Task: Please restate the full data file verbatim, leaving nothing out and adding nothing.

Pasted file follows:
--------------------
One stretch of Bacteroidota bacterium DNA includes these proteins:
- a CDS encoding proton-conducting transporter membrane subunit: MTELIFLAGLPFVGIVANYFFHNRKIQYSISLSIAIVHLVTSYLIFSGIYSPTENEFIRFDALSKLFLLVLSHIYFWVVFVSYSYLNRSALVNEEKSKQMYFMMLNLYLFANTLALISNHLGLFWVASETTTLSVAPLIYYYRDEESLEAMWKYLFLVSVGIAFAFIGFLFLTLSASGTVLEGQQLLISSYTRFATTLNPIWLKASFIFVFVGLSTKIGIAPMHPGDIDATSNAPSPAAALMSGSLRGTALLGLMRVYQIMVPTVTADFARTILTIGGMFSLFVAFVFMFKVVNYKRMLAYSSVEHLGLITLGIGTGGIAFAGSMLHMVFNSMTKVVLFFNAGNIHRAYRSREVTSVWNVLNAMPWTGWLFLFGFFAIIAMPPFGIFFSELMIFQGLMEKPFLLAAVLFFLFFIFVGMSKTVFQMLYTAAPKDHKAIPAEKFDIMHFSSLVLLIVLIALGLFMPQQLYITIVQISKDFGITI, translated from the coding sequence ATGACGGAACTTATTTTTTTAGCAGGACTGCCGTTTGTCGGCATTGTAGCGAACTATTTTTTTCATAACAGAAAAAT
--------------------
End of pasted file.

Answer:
One stretch of Bacteroidota bacterium DNA includes these proteins:
- a CDS encoding proton-conducting transporter membrane subunit: MTELIFLAGLPFVGIVANYFFHNRKIQYSISLSIAIVHLVTSYLIFSGIYSPTENEFIRFDALSKLFLLVLSHIYFWVVFVSYSYLNRSALVNEEKSKQMYFMMLNLYLFANTLALISNHLGLFWVASETTTLSVAPLIYYYRDEESLEAMWKYLFLVSVGIAFAFIGFLFLTLSASGTVLEGQQLLISSYTRFATTLNPIWLKASFIFVFVGLSTKIGIAPMHPGDIDATSNAPSPAAALMSGSLRGTALLGLMRVYQIMVPTVTADFARTILTIGGMFSLFVAFVFMFKVVNYKRMLAYSSVEHLGLITLGIGTGGIAFAGSMLHMVFNSMTKVVLFFNAGNIHRAYRSREVTSVWNVLNAMPWTGWLFLFGFFAIIAMPPFGIFFSELMIFQGLMEKPFLLAAVLFFLFFIFVGMSKTVFQMLYTAAPKDHKAIPAEKFDIMHFSSLVLLIVLIALGLFMPQQLYITIVQISKDFGITI, translated from the coding sequence ATGACGGAACTTATTTTTTTAGCAGGACTGCCGTTTGTCGGCATTGTAGCGAACTATTTTTTTCATAACAGAAAAAT